Wednesday, April 23, 2014
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ABC board members decline pay offer

Board members Pat Jones, Rick Holbert and Beau Waddell look over paperwork. Board members Pat Jones, Rick Holbert and Beau Waddell look over paperwork.

Henderson County ABC board members on Wednesday said they would decline to take a $150 a meeting payment that the county commissioners authorized two days ago.

Board member George Erwin said he would decline to take the payment until the board gets the results of a market study to help guide the decision on whether to build a liquor store in unincorporated Henderson County. Board chairman Beau Waddell and members Rick Holbert and Pat Jones also said they would not request the $150 per meeting payment.

Before their decisions, county Finance Director Carey McClelland said the Board of Commissioners had authorized pay of $150 per meeting and that the board members would need only to file for the check to get paid. After he left, board members said they don't plan to do that.

"I'm going to follow up with Beau Waddell and see what he tells me," McClelland said when the Lightning asked about the status of board pay.

In a meeting that lasted just 12 minutes, the ABC board authorized a $9,000 contract to the Martin-McGill consulting company to examine population forecasts, the general competitive market, potential target markets, existing outlets, "jurisdictional constraints" and the "best apparent locations" for a liquor store. ABC board members said they expected the study to take at least 60 days.

An earlier proposal from Martin-McGill would have cost $38,000 and covered the marketing question in more detail. Board members said it was possible the preliminary study could trigger the need for the more in-depth analysis by the marketing company.

"I can see a study saying you need 15,000 people and you've only got 9,000 people," Erwin said. "If we disband, at least there's a thorough study in place" that a revived board could use.

Board members also asked McClelland whether the county anticpated an ongoing budget for the ABC board for the 2013-14 budget year. McClelland said he thought the county budget makers plan to "plug something in" for the new fiscal year.

The county board, formed last summer after Henderson County voters approved liquor sales countywide, asked last month for $9,000 to study where it might build a new ABC store. The county Board of Commissioners delayed acting but took up the question again Monday night and nearly tripled the ABC board's request. Commissioners voted 4-1, with Grady Hawkins voting no, to allocate $25,000 to the ABC board — $10,000 for a marketing study, $12,000 as pay for the ABC board members and $3,000 for supplies.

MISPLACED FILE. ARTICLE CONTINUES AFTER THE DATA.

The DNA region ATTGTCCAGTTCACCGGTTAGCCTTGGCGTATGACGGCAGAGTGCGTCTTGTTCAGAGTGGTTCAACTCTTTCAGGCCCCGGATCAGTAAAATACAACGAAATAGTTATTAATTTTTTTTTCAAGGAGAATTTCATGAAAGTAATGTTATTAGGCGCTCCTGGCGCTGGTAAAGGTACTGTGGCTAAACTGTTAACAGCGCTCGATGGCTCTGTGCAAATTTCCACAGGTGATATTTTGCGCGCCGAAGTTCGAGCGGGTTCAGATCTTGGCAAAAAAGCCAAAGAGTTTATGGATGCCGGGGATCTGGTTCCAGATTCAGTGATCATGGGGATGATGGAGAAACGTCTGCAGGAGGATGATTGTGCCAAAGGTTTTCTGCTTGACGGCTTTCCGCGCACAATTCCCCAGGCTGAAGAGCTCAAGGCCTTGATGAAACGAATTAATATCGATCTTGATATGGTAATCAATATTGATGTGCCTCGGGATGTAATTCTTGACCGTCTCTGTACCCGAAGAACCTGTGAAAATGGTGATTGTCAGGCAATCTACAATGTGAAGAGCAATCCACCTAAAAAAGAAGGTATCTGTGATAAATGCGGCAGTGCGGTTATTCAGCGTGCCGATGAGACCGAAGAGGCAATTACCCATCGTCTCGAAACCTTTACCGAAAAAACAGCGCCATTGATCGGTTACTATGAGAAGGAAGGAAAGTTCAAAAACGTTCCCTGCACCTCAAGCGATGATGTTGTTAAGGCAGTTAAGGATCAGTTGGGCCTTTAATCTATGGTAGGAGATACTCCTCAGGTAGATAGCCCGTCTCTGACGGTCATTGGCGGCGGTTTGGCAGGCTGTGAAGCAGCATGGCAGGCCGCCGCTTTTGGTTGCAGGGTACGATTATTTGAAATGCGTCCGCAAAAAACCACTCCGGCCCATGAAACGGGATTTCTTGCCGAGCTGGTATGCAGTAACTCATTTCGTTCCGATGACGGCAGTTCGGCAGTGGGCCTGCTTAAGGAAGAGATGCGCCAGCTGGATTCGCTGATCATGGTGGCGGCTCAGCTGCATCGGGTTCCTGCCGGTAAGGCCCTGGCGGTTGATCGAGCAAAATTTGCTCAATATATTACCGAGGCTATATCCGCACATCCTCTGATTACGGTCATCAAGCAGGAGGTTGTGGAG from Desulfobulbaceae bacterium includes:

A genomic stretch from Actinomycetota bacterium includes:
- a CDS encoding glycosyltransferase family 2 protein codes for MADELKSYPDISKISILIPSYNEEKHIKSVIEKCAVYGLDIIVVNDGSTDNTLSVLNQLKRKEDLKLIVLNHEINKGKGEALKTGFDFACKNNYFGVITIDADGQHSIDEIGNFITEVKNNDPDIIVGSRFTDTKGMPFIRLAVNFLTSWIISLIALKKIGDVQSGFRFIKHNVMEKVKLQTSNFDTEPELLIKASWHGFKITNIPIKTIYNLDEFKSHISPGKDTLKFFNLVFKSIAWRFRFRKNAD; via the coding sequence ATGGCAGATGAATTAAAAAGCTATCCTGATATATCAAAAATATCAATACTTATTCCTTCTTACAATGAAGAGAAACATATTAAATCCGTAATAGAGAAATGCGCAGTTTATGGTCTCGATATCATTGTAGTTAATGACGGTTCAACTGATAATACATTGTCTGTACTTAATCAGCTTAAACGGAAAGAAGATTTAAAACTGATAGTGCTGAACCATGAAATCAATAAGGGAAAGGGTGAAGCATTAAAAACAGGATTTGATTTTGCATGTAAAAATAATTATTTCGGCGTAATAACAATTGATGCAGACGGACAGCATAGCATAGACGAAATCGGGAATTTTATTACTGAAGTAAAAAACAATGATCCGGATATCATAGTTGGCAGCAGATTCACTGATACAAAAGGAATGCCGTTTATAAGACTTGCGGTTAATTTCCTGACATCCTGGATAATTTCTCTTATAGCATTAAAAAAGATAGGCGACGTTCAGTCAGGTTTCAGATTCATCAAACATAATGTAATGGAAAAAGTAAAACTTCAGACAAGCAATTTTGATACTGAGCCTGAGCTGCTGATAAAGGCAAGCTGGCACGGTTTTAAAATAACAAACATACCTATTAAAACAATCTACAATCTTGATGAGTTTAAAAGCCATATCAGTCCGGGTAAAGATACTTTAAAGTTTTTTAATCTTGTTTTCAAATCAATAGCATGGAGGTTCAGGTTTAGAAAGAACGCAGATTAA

State statutes authorize ABC board member pay of $150 a meeting, County Manager Steve Wyatt said after the meeting. Commissioners had discussed board pay when they appointed the five-member body but said at the time that they planned to withhold pay until the board started a store and could pay itself from the proceeds. At $150 a meeting between now and July 1 — three meetings if no special meetings are called — board pay would cost the county $2,250. Commissioners allocated $12,000 for board pay, or $9,750 more than the ABC board needs to cover the amount April through July. The allocation was for the remaining quarter of the current fiscal year.

ABC board chairman Beau Waddell defended the marketing study despite warnings by the city ABC boards that the county is saturated with liquor stores. Hendersonville operates three stores and Laurel Park and Fletcher one each. Board members and managers from all three city ABC systems have told the new county ABC board they see no need for a sixth store and that, in fact, a sixth store could put one or more existing stores out of business.
"The question was posed on the ballot," Waddell told commissioners. "We have to put some validity in the elections process. Whether these same people can support a store is our question. The reason I'm standing here is the first question (of whether to allow liquor stores in unincorporated Henderson County) was answered. Our board was formed because of that question."
The board has no budget and could not pay a consultant to conduct a marketing study of where a store might succeed.
"If you don't fund us I don't know what we're going to do," he said. "I guess one possibility is to disband."

The ABC board is not committed to building a new store, he said. It needs the information to decide whether to proceed or not.

"If the study comes back that the county won't support a store in the unincorporated area then our budget come July 1 will be zero and it should be," he said.